Counselling Theory

There are many theoretical approaches to counselling and psychotherapy and this page is a brief explanation of those theories that underpin my practice. If theory isn’t important to you then that is perfectly fine, after all it is the quality of the relationship you have with your therapist, rather than theory, which is often the most important factor in successful therapy.

If, on the other hand, you are interested in theory and you would like to understand more, please get in touch. I offer either a free consultation (20 minutes, online or by telephone) or a more in-depth, face-to-face session (60 minutes, in person or online) which is chargeable. 

Person Centred Counselling 

Person Centred Counselling places the emphasis on the therapeutic relationship believing that your relationship with your counsellor, in which you are listened to, understood and accepted for the person you are, is enough for healing and growth to take place. It assumes that we each have an innate tendency to grow, find meaning in our lives and connect with ourselves and others a process which Carl Rogers (the founder of Person Centred Counselling) called ‘self actualisation.’ Unlike most other therapeutic approaches, Person Centred counselling doesn’t impose theories on you or label your experiences assuming, instead, that you are a unique individual with unique thoughts, feelings and experiences and that, deep down, you know yourself better than anybody else.

The following quote from Rogers helps to describe how counselling can help:

“When I have been listened to and when I have been heard, I am able to re-perceive my world in a new way and to go on. It is astonishing how elements that seem insoluble become soluble when someone listens, how confusions that seem irremediable turn into relatively clear flowing streams when one is heard. I have deeply appreciated the times that I have experienced this sensitive, empathic, concentrated listening.”


Cognitive Behavioural Therapy (CBT) is a more directive form of therapy than the Person Centred approach. The relationship with your counsellor is collaborative and he or she may adopt a more proactive approach towards you and your needs. Your therapist will help you to explore and challenge your thoughts and behaviours and how these shape your experiences of life. In addition, CBT may also explore your deeply held core beliefs from which your thoughts, feelings and behaviours emanate. CBT might involve goal setting, homework and practise.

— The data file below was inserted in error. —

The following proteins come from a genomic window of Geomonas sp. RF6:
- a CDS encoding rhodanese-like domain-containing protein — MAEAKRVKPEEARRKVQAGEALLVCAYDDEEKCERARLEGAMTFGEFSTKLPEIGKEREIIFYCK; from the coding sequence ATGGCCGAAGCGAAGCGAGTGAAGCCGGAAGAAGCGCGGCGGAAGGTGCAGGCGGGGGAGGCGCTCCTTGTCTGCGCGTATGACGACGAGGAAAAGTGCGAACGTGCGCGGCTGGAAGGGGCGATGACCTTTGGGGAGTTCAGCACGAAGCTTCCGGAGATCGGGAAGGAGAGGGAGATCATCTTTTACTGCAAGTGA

Mindfulness is a practice which helps us to develop a deeper awareness of our direct experience (thoughts, bodily sensations, feelings and emotions) in the moment without judgement. By paying attention to our experience as it unfolds we can start to relate to it directly, rather than through the thoughts we are having about it, with a greater sense of connectedness and acceptance. Mindfulness can be practised more formally by setting aside some time during the day to meditate for a certain period, as well as being something which can be integrated into our daily lives. Mindfulness and CBT are complimentary and Mindfulness Based Cognitive Therapy (MBCT) can be thought of as a development of CBT which deepens and enriches it.

Jungian psychology

The above theoretical approaches to therapy (Person Centred Counselling, CBT and Mindfulness) focus primarily on a person’s conscious awareness. Jungian psychology, which was founded by Carl Jung (1875-1961) and is also called Analytical Psychology, in addition to the conscious mind, also assumes that there is a much deeper level of the psyche, called the unconscious, existing in all of us which, being more powerful than the conscious level, has a profound impact on our lives. An impact which, because it springs from the unconscious, we are often completely confused by. We might, for example, get angry, anxious, depressed or addicted when there is no obvious reason or we might have developed a pattern of ‘acting out’ with others or sabotaging relationships which, again, might be behaviours about which we have little awareness or control over, in that we don’t know where they come from and how to stop. On a more existential level, we might find that we have become dissatisfied with life and that we have a yearning for something more meaningful or spiritual.

For Jung, these are issues which cannot be remedied by will power or logical reasoning alone and must also be approached by working creatively with the unconscious. This is referred to as ‘depth work’ and, in therapy, this might involve an exploration of your historical relationships, as well as experiences, and how they may have shaped the person you are today. This will include looking at how you relate (unconsciously via projection) to others, as well as your world in general, and what this might say about you. Analytical Psychology will work on your future, as well as your past, uncovering the person that, deep down, you truly are and energising you to live a life which feels more whole and fulfilled. Jung called this process of growth ‘individuation’ which is remarkably similar to Rogers’ theory of ‘self actualisation’ mentioned above. This requires you to be open to and willing to explore those parts of the psyche that are relatively unkown and mysterious. For example, working with dream material as, according to Jung, our dreams are a window into the unconscious and can reveal much about your deeper self. Depth work might also include techniques such as active imagination, working with fantasy material and paying attention to synchronicity (‘meaningful coincidence’).